Gratitude

Our culture seems to teach us that there’s no such thing as enough.

I can enjoy my iPhone, but I’m really very distracted by the fact that I want the newest iPhone. There’s always more for us to try to accumulate, when, in the end, possessions don’t really make us happy.

If we learned to appreciate what we have instead, we would be a lot happier.

We have certain needs that must be filled, of course. That’s not what I’m talking about. I am talking about desires that go above and beyond our needs. The only way not having the things we want can make us unhappy is if we decide it can make us unhappy.

Gratitude can help us deal with the poisons of greed, jealousy, resentment, and grief. When we are grateful we do not wish for more than we have, but appreciate that which is already present in our lives. We do not look upon the good fortune of others and feel jealous.

The desire for more can be boundless and endless—there is always one more thing to want.

Gratitude is something that can occur in us us spontaneously, but it also can be cultivated. The more we practice it, the less room there is for mental poisons to take root.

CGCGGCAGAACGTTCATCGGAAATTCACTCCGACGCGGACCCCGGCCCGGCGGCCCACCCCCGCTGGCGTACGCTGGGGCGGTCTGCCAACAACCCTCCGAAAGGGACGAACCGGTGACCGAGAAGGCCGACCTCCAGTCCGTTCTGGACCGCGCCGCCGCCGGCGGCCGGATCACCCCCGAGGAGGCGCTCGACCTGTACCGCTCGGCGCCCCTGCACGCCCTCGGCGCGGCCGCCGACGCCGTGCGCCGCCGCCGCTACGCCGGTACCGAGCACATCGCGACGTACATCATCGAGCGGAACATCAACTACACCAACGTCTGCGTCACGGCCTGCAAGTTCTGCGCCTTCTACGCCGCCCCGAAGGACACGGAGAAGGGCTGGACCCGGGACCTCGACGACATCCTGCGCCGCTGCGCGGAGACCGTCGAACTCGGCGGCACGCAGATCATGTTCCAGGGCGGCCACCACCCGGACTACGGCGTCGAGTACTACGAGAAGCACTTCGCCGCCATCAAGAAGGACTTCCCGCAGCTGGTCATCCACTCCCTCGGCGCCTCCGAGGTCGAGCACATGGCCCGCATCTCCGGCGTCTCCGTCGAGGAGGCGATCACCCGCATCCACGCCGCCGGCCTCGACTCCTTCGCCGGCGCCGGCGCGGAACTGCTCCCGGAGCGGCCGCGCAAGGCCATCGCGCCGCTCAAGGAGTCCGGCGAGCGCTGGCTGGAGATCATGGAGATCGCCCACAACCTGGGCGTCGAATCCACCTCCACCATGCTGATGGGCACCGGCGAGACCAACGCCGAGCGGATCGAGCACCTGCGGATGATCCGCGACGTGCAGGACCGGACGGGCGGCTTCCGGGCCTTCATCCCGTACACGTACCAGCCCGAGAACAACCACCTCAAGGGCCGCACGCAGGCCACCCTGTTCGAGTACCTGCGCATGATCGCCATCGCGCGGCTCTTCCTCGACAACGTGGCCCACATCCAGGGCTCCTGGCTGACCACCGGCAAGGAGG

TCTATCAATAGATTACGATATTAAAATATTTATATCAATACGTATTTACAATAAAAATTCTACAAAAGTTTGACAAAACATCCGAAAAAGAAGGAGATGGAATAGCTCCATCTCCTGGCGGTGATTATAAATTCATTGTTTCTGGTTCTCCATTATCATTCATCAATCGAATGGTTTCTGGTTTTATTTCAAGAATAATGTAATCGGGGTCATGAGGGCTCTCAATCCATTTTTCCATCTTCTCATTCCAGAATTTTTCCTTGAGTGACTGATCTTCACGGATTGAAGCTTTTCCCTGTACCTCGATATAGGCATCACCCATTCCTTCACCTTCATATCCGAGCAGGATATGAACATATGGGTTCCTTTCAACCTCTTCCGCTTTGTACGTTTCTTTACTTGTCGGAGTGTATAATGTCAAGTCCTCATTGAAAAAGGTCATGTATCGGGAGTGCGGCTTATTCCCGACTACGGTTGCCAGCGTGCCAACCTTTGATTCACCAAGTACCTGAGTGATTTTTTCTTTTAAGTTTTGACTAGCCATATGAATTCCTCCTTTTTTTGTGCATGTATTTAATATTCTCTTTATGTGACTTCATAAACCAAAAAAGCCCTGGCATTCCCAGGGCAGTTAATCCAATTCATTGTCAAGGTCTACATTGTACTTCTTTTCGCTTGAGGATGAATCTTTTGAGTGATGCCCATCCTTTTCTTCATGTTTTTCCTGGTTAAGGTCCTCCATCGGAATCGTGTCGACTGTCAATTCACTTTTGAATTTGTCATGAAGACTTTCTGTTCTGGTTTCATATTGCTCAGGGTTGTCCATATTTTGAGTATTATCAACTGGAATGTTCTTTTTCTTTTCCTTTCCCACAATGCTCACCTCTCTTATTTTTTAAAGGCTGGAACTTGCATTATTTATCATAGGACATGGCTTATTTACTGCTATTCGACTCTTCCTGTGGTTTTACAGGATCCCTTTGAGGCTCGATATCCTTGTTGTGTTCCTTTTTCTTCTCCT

The desire to always want more is a big part of Buddhist philosophy. The second noble truth states that suffering is a result of attachment.

In this sense, to cravings that can never truly be fulfilled.

But, if we cultivate gratitude and practice the noble eightfold path, then we can work toward overcoming this problem.

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About Daniel Scharpenburg

Daniel Scharpenburg is an independent dharma teacher living in Kansas City. He gives online teachings through the Open Heart Project, the largest virtual mindfulness community in the world. His writing has appeared in Lion's Roar, Patheos, Tattooed Buddha, and Elephant Journal.

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